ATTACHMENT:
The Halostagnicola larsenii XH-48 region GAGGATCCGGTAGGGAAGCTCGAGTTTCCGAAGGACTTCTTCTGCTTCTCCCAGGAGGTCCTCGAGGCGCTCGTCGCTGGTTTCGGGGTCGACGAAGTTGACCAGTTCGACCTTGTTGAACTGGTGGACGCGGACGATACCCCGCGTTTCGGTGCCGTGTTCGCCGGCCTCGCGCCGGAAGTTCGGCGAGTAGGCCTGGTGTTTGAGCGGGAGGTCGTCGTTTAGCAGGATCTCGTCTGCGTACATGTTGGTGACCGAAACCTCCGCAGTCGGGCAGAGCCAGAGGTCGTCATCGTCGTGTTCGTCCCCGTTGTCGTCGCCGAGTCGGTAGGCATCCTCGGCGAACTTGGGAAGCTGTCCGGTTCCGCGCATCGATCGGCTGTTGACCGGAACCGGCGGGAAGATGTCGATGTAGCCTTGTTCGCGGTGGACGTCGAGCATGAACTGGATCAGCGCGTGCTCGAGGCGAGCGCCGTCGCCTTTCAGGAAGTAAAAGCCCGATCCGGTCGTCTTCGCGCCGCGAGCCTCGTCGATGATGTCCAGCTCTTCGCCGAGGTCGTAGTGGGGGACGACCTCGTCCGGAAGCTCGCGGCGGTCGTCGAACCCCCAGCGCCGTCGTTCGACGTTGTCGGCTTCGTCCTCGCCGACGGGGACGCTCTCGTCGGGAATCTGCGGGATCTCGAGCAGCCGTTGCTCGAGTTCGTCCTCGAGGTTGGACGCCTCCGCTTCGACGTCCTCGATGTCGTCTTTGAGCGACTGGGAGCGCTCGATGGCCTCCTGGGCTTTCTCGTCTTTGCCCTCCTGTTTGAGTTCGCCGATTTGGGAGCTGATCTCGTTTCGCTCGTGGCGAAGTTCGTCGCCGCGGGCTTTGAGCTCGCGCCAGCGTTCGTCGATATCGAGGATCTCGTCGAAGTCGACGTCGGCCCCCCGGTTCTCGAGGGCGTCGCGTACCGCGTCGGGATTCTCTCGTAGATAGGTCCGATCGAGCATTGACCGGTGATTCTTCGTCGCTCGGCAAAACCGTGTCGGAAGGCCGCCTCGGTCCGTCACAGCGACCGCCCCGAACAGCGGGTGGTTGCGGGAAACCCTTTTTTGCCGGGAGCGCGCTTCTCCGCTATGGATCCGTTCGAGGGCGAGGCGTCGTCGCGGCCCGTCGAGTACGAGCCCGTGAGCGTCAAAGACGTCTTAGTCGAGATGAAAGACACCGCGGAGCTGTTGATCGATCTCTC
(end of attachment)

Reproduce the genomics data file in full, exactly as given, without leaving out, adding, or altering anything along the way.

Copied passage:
The Halostagnicola larsenii XH-48 region GAGGATCCGGTAGGGAAGCTCGAGTTTCCGAAGGACTTCTTCTGCTTCTCCCAGGAGGTCCTCGAGGCGCTCGTCGCTGGTTTCGGGGTCGACGAAGTTGACCAGTTCGACCTTGTTGAACTGGTGGACGCGGACGATACCCCGCGTTTCGGTGCCGTGTTCGCCGGCCTCGCGCCGGAAGTTCGGCGAGTAGGCCTGGTGTTTGAGCGGGAGGTCGTCGTTTAGCAGGATCTCGTCTGCGTACATGTTGGTGACCGAAACCTCCGCAGTCGGGCAGAGCCAGAGGTCGTCATCGTCGTGTTCGTCCCCGTTGTCGTCGCCGAGTCGGTAGGCATCCTCGGCGAACTTGGGAAGCTGTCCGGTTCCGCGCATCGATCGGCTGTTGACCGGAACCGGCGGGAAGATGTCGATGTAGCCTTGTTCGCGGTGGACGTCGAGCATGAACTGGATCAGCGCGTGCTCGAGGCGAGCGCCGTCGCCTTTCAGGAAGTAAAAGCCCGATCCGGTCGTCTTCGCGCCGCGAGCCTCGTCGATGATGTCCAGCTCTTCGCCGAGGTCGTAGTGGGGGACGACCTCGTCCGGAAGCTCGCGGCGGTCGTCGAACCCCCAGCGCCGTCGTTCGACGTTGTCGGCTTCGTCCTCGCCGACGGGGACGCTCTCGTCGGGAATCTGCGGGATCTCGAGCAGCCGTTGCTCGAGTTCGTCCTCGAGGTTGGACGCCTCCGCTTCGACGTCCTCGATGTCGTCTTTGAGCGACTGGGAGCGCTCGATGGCCTCCTGGGCTTTCTCGTCTTTGCCCTCCTGTTTGAGTTCGCCGATTTGGGAGCTGATCTCGTTTCGCTCGTGGCGAAGTTCGTCGCCGCGGGCTTTGAGCTCGCGCCAGCGTTCGTCGATATCGAGGATCTCGTCGAAGTCGACGTCGGCCCCCCGGTTCTCGAGGGCGTCGCGTACCGCGTCGGGATTCTCTCGTAGATAGGTCCGATCGAGCATTGACCGGTGATTCTTCGTCGCTCGGCAAAACCGTGTCGGAAGGCCGCCTCGGTCCGTCACAGCGACCGCCCCGAACAGCGGGTGGTTGCGGGAAACCCTTTTTTGCCGGGAGCGCGCTTCTCCGCTATGGATCCGTTCGAGGGCGAGGCGTCGTCGCGGCCCGTCGAGTACGAGCCCGTGAGCGTCAAAGACGTCTTAGTCGAGATGAAAGACACCGCGGAGCTGTTGATCGATCTCTC